Social network pioneer Myspace unveiled a redesign on Wednesday targeting the "Generation Y" younger audience as it seeks to regain ground lost to Facebook.
Myspace, which Rupert Murdoch's News Corp. bought for 580 million dollars in 2005, said its new website and products are intended to "redefine the company as a social entertainment destination for Gen Y."
"This marks the beginning of an exciting turning point for Myspace," chief executive Mike Jones said in a statement.
"Our new strategy expands on Myspaces existing strengths -- a deep understanding of social, a wealth of entertainment content and the ability to surface emerging cultural trends in real-time through our users," Jones said.
Myspace said the relaunch was aimed at "creating a rich, highly personalized experience for people to discover content and connect with other fans who share similar interests.
"The entertainment experience will span music, celebrities, movies, television and games and will be available through multiple platforms, including online, mobile devices and offline events," it said.
Myspace said it will focus on promoting "curators" -- members with knowledge around entertainment and cultural topics and back them with "resources, tools and platform to expand their reach within the Myspace community."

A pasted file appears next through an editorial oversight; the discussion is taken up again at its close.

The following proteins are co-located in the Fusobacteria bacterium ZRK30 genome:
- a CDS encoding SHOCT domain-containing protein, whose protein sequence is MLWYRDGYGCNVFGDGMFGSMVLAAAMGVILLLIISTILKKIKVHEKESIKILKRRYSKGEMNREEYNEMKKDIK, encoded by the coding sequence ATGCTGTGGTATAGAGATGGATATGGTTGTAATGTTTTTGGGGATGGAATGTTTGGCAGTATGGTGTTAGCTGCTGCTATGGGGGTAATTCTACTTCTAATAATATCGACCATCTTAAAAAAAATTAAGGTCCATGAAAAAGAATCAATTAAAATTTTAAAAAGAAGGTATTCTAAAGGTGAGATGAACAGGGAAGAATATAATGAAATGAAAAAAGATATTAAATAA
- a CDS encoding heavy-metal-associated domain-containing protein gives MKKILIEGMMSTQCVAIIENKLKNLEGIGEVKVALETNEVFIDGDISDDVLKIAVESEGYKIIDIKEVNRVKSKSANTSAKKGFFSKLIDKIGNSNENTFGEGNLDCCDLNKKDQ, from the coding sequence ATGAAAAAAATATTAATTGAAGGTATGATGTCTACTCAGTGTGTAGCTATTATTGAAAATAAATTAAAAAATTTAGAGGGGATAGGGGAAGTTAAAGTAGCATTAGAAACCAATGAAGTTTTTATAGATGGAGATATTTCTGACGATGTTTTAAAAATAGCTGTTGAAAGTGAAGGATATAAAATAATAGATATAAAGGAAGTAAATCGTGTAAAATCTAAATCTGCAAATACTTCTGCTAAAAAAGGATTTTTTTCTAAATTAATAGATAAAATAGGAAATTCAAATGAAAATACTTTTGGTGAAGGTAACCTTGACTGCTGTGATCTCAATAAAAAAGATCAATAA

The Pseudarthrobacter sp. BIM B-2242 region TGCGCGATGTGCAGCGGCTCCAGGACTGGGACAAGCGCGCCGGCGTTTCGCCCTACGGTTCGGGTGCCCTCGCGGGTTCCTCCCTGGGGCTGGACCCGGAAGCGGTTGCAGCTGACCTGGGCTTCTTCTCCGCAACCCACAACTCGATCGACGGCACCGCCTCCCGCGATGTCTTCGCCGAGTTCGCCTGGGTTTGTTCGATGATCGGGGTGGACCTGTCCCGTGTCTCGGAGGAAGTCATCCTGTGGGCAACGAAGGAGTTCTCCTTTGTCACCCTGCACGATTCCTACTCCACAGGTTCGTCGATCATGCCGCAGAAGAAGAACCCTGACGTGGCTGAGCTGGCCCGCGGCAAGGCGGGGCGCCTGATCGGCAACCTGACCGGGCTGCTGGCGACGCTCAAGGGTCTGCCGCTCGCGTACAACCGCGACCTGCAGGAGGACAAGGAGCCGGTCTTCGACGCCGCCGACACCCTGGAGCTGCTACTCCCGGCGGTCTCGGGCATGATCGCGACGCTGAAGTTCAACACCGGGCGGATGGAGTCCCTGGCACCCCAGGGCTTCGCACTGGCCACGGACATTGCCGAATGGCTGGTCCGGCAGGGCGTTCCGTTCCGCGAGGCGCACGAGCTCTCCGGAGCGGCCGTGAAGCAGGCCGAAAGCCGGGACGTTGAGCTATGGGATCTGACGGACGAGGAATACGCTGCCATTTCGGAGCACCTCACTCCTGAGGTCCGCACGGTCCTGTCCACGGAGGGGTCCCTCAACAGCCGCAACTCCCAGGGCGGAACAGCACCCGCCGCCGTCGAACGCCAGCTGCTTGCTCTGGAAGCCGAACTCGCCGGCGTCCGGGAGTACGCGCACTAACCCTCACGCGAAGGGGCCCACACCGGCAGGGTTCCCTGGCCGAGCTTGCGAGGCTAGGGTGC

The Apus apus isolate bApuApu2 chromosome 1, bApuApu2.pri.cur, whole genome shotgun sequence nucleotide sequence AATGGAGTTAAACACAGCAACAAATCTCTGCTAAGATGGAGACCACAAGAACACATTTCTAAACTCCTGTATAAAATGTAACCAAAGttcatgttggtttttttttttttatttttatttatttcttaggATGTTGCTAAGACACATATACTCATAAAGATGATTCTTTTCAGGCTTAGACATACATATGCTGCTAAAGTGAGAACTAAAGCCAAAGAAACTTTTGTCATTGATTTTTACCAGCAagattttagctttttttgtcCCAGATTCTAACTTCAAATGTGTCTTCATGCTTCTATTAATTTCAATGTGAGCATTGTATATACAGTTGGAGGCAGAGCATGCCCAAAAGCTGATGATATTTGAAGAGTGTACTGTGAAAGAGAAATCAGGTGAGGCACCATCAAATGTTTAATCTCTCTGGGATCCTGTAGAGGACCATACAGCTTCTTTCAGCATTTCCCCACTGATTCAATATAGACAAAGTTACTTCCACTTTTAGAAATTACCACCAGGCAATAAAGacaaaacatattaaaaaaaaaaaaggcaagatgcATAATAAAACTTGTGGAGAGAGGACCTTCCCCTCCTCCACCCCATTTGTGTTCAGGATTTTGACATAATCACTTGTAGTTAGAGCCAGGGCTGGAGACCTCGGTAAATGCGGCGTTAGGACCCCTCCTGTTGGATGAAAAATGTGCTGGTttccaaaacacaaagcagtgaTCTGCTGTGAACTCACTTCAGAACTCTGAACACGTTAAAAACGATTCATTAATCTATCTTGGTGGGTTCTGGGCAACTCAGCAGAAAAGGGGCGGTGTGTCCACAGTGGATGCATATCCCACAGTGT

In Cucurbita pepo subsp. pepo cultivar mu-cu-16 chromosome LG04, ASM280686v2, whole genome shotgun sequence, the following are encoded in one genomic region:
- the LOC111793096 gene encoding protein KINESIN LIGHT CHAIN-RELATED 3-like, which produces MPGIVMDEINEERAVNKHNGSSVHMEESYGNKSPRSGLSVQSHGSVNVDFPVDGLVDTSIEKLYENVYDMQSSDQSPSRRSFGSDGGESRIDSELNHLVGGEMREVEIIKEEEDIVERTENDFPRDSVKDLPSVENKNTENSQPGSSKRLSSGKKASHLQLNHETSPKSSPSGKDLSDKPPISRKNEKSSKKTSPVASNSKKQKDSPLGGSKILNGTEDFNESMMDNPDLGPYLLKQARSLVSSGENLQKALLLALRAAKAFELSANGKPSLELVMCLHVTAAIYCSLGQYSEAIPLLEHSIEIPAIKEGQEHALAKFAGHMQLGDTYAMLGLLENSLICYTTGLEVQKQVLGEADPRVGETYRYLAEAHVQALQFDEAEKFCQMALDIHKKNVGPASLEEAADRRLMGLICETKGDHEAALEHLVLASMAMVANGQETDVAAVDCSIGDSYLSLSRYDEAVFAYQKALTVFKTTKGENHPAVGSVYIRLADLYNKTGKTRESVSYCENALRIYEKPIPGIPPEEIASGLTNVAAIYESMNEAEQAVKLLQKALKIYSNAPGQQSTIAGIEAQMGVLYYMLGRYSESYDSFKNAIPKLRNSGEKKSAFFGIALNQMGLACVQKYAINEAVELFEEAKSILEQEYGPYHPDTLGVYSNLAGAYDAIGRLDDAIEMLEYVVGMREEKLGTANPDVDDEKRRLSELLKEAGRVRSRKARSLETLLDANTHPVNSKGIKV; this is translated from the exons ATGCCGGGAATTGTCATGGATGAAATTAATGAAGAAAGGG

It said the completely rebuilt website includes "product features that put content center stage."
"From the color palette to the way the site is organized to the improved navigation, everything has been redesigned to help people easily find relevant content," Myspace said.
"Once a user logs in to Myspace, the page will instantly populate with content based on the individual's interests, creating a unique, contextually relevant discovery experience," it said.
"This is the just the first step, and there will be many more features, programs and improvements to come," Myspace CEO Jones said.
Myspace boasts over 100 million users worldwide compared with Facebook's more than 500 million and since being eclipsed by Facebook the site has positioned itself as a platform for musicians and their fans.
Myspace said it will release a mobile version of the site later this year along with a new Myspace application for Apple's iPhone and Android devices.
Myspace said the new site begins rolling out Wednesday in beta, or test, mode and will be available to all users worldwide by the end of November.
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